Europe has always faced the challenge of identity. In the European Union’s (EU) formation, new mechanisms provided shared symbols and meaning for citizens, in large part, to promote peace in the region. Becoming part of the EU, and gaining access to those shared symbols, motivates many governments. This research investigates when and how children from majority/minority communities in conflict-affected societies (Croatia, Kosovo, Northern Ireland, and Republic of North Macedonia) learn about this shared European identity, and the implications of these identities for their prosocial and peacebuilding behaviours, and for the future of the European project. 

Key References:

Taylor, L.K. (2020). The Developmental Peacebuilding Model (DPM) of children’s prosocial behaviors in settings of intergroup conflict. Child Development Perspectives, 14(3), 127-134. https://doi.org/10.1111/cdep.12377

Taylor, L.K., Dautel, J., & Rylander, R. (2020). Symbols and labels: Children’s awareness of social categories in a divided society. Journal of Community Psychology, 48(5), 1512-1526. https://doi.org/10.1002/jcop.22344

 

COVID-19 IDD: A global survey exploring family members’ and paid staff’s perceptions of the impact of COVID-19 on individuals with intellectual and developmental disabilities and their caregivers.
Principal Investigator: Assoc. Prof. Christine Linehan
Funder: Health Research Board COVID-19 Rapid Response Funding Call
People with intellectual and developmental disabilities experience disparities in health status, healthcare access and healthcare utilisation. This disparity was highlighted early in the COVID-19 pandemic when discussions arose regarding the potential exclusion of this population to critical care based on their perceived physical frailty. To capture the experiences of this population and their caregivers during the pandemic, a global online survey was conducted in 18 countries. A total of 3,754 family members and disability support staff anonymously completed the survey identifying multiple areas of unmet need. This research was conducted under the auspices of the Comparative Policy and Practice Special Interest Group of IASSIDD, the International Association for the Scientific Study of Intellectual and Developmental Disabilities. The UCD Centre for Disability Studies currently holds the chair of this special interest group and led this research.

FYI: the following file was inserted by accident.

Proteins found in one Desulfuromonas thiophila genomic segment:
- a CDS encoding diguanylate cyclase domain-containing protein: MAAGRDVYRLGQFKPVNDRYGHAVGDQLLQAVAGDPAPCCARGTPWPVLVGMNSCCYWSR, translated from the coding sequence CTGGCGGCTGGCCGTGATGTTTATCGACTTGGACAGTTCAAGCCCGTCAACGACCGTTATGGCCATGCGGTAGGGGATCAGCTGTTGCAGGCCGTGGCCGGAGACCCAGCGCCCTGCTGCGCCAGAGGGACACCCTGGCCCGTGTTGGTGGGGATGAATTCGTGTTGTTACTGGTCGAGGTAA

Key References:

Linehan, C., Araten-Bergam, T., Baumbusch, J., Beadle-Brown, J., Bigby, C., Birkbeck, G., Bradley, V., Brown, M., Bredewold, F., Chirwa, M., Cui, J., Gimenez, M. G., Gomiero, T., Kanova, S., Kroll, T., MacLachlan, M., Mirfin-Veitch, B., Narayan, J., Nearchou, F., Nolan, A., O’Donovan, M., Santos, F. H., Šiška, J., Stainton, T., Tideman, M., & Tossebro, J. (2020). COVID-19 IDD: A global survey exploring family members’ and paid staff’s perceptions of the impact of COVID-19 on individuals with intellectual and developmental disabilities and their caregivers. HRB Open Research3. https://doi.org/10.12688/hrbopenres.13077.2

 

Socio-economic status and life outcomes
Principal Investigator: Assoc. Prof. Michael O’Connell
How influential is an individual’s socio-economic status (SES) in shaping life outcomes such as educational attainment and income? When is SES important, and when is it not? In what societies does it play a key role? Has its influence been overstated? How do cognitive ability and SES interact in shaping people’s lives?

Key References:

O'Connell, M. & Marks, G.N. (2021). Are the effects of intelligence on student achievement and well-being largely functions of family income and social class? Evidence from a longitudinal study of Irish adolescentsIntelligence, 84. https://doi.org/10.1016/j.intell.2020.101511

O'Connell, M. (2019). Is the impact of SES on educational performance overestimated? Evidence from the PISA surveyIntelligence, 75, 41-47. https://doi.org/10.1016/j.intell.2019.04.005

 

Measuring mental health stigma in adolescence
Investigators: Prof. Eilis Hennessy, Dr. Niki Nearchou (UCD), Dr. Caroline Heary (NUI Galway), Dr. Lynn McKeague, (Winchester University), Dr. Claire O’Driscoll-Lawrie (HSE)
This project grew out of the researchers’ ongoing work to understand the expression and experience of mental health stigma in childhood and adolescence. A questionnaire was developed specifically to measure stigma in adolescence, drawing on extensive work on adolescents’ experiences and grounded in the tripartite theory of stigma. The Peer Mental Health Stigmatization Scale has two subscales measuring perceived public stigma and personal stigma. Since it was developed the measure has been modified to measure stigma towards depression, social anxiety disorder and other common mental health conditions and it has been validated with a wider age group of young people. 

Key References:

Nearchou, F., O'Driscoll, C., McKeague, L., Heary, C., & Hennessy, E. (2020). Psychometric properties of the Peer Mental Health Stigmatization Scale‐Revised in adolescents and young adults. Early Intervention in Psychiatry. https://doi.org/10.1111/eip.12933

McKeague, L., Hennessy, E., O'Driscoll, C., & Heary, C. (2015). Peer Mental Health Stigmatization Scale: Psychometric properties of a questionnaire for children and adolescents. Child and Adolescent Mental Health, 20(3), 163-170. https://doi.org/10.1111/camh.12088